TCP server as a Windows service using Python?

John Abel johnfabel at btinternet.com
Sat Jan 31 22:57:47 CET 2004


I don't know if this will be of use to you.  Here's a snip of code, that 
I used to run a web server as a service.  It uses my custom module based 
on SimpleHTTPServer, but you get the idea.

HTH

J

    def SvcDoRun( self ):
        threadEvent = threading.Event()
        threadEvent.set()
        webUI = httpWebService( threadEvent )
        webUI.start()

        win32event.WaitForSingleObject( self.hWaitStop, 
win32event.INFINITE )

        threadEvent.clear()
        webUI.join()

class httpWebService( threading.Thread ):

    def __init__( self, eventNotifyObj ):
        threading.Thread.__init__( self )
        self.notifyEvent = eventNotifyObj

    def run ( self ):
        serverPort = 10080
        SimpleHTTPServer2.SimpleHTTPRequestHandler.documentRoot = 
"F:\Temp\HTTPR
oot"
        httpServer = SimpleHTTPServer2.HTTPServer( ('', serverPort), 
SimpleHTTPS
erver2.SimpleHTTPRequestHandler )
        httpServerWait = httpServer.fileno()
        while self.notifyEvent.isSet():
            httpReady = select.select( [httpServerWait], [], [], 1)
            if httpServerWait in httpReady[0]:
                httpServer.handle_request()


David Mitchell wrote:

>Hello group,
>
>I'm trying to create a TCP server using Python, and I want it to run under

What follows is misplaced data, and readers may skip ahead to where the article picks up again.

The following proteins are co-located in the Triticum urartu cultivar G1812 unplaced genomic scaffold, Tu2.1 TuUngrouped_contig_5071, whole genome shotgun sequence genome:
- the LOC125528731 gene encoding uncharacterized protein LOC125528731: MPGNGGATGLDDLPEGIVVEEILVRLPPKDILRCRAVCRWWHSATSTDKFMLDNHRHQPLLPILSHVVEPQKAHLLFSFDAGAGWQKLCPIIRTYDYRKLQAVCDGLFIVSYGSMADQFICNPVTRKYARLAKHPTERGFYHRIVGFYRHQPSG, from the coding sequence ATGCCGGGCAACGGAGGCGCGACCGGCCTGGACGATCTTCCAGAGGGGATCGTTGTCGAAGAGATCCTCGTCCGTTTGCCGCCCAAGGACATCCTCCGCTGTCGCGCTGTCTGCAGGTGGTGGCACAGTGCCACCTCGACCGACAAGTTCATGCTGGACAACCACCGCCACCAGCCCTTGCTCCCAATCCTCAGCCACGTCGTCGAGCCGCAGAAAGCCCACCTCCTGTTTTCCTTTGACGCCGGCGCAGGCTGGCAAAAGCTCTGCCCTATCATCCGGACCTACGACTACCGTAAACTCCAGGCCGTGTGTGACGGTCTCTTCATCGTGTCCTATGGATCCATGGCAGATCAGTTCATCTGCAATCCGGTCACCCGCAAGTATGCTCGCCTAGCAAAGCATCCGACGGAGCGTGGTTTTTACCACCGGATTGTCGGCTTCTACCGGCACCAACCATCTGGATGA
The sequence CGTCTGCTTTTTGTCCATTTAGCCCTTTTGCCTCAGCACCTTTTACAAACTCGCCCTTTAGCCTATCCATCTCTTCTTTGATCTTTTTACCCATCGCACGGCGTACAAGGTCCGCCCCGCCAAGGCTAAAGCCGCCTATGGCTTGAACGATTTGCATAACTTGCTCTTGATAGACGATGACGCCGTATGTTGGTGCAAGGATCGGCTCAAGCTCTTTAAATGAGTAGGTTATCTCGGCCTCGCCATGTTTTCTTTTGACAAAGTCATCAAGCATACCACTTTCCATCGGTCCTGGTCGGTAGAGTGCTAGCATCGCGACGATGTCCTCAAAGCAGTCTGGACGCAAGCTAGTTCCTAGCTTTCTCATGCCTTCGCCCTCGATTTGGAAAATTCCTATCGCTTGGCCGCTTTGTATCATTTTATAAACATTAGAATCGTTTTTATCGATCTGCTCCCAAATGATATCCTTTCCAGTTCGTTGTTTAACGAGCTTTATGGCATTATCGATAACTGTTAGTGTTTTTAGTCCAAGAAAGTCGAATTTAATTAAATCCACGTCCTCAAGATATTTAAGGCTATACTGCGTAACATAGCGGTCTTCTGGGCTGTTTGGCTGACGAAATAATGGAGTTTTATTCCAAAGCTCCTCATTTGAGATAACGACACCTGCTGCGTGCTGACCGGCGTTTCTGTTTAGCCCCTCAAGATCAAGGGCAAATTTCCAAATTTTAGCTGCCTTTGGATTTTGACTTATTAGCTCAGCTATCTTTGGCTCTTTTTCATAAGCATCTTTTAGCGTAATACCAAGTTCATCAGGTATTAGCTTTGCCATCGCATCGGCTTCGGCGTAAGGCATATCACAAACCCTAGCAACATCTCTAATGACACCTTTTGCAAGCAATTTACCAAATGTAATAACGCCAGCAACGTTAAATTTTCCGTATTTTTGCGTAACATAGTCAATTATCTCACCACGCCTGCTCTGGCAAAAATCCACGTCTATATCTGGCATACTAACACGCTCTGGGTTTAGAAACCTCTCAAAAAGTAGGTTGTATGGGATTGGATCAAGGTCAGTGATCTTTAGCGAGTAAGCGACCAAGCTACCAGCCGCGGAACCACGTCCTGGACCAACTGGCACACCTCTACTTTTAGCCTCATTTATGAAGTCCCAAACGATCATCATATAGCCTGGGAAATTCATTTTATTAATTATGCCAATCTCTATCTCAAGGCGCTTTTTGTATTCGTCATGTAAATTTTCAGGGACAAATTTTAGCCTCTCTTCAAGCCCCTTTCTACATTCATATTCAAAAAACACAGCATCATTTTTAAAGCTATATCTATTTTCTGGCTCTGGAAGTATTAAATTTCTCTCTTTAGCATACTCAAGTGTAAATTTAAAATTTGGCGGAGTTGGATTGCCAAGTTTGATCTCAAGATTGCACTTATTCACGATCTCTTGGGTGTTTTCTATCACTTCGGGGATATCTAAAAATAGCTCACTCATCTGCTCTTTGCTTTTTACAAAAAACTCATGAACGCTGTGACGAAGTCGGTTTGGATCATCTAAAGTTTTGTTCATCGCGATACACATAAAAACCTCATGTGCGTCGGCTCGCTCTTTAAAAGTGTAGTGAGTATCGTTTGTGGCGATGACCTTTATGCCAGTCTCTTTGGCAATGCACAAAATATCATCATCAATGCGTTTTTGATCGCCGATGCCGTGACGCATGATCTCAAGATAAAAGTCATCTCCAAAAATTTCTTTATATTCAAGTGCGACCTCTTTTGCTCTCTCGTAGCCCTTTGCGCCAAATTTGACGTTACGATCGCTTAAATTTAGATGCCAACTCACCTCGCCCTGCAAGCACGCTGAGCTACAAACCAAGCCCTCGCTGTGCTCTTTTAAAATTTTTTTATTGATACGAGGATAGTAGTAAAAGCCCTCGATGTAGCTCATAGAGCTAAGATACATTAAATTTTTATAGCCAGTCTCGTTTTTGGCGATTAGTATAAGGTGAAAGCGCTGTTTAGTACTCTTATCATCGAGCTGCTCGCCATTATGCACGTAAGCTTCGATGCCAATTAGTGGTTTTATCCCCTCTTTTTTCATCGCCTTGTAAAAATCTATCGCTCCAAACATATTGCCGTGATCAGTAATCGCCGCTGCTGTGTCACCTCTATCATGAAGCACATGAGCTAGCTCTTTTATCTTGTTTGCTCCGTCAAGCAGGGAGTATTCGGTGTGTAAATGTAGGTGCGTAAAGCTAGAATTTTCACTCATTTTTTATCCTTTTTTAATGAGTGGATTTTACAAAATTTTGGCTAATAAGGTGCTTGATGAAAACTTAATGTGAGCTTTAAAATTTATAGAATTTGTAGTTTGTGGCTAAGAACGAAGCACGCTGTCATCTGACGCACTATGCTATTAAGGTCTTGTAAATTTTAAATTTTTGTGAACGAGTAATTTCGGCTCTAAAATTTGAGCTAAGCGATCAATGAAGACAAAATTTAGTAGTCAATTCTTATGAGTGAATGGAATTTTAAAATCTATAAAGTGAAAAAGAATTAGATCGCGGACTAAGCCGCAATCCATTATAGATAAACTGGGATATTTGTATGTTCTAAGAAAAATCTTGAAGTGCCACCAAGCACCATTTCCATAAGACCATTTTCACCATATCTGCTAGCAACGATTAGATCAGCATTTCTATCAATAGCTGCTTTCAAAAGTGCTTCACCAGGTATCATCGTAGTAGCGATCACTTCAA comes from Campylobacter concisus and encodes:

>Windows as a service.
>
>Now, I'm fine with building the TCP server using Python - done it lots of
>times, and I know there's lots of sample code out there I can grab if I
>ever need to.
>
>Equally, I think I've got the simpler concepts about creating Windows
>services using Python clear.  I've got the Python Win32 book, worked
>through the example code in there and haven't had any real problems with
>it.
>
>Where I'm having trouble is with the overlapped I/O call.  When I create a
>TCP server, I need to have it sit there waiting for a client
>connection.  With a Windows service, it has to sit there waiting for
>administrative messages such as e.g. a "stop service" message.  The
>example code in the Python Win32 book uses named pipes to do IO -
>I'm constrained to using TCP sockets.
>
>I can't see how to let the service accept *either* an incoming TCP client
>connection *or* an e.g. "stop service" message.  If someone could point me
>to some sample code, I'd greatly appreciate it - Google hasn't been
>helpful.
>
>Thanks in advance
>
>Dave M.
>  
>




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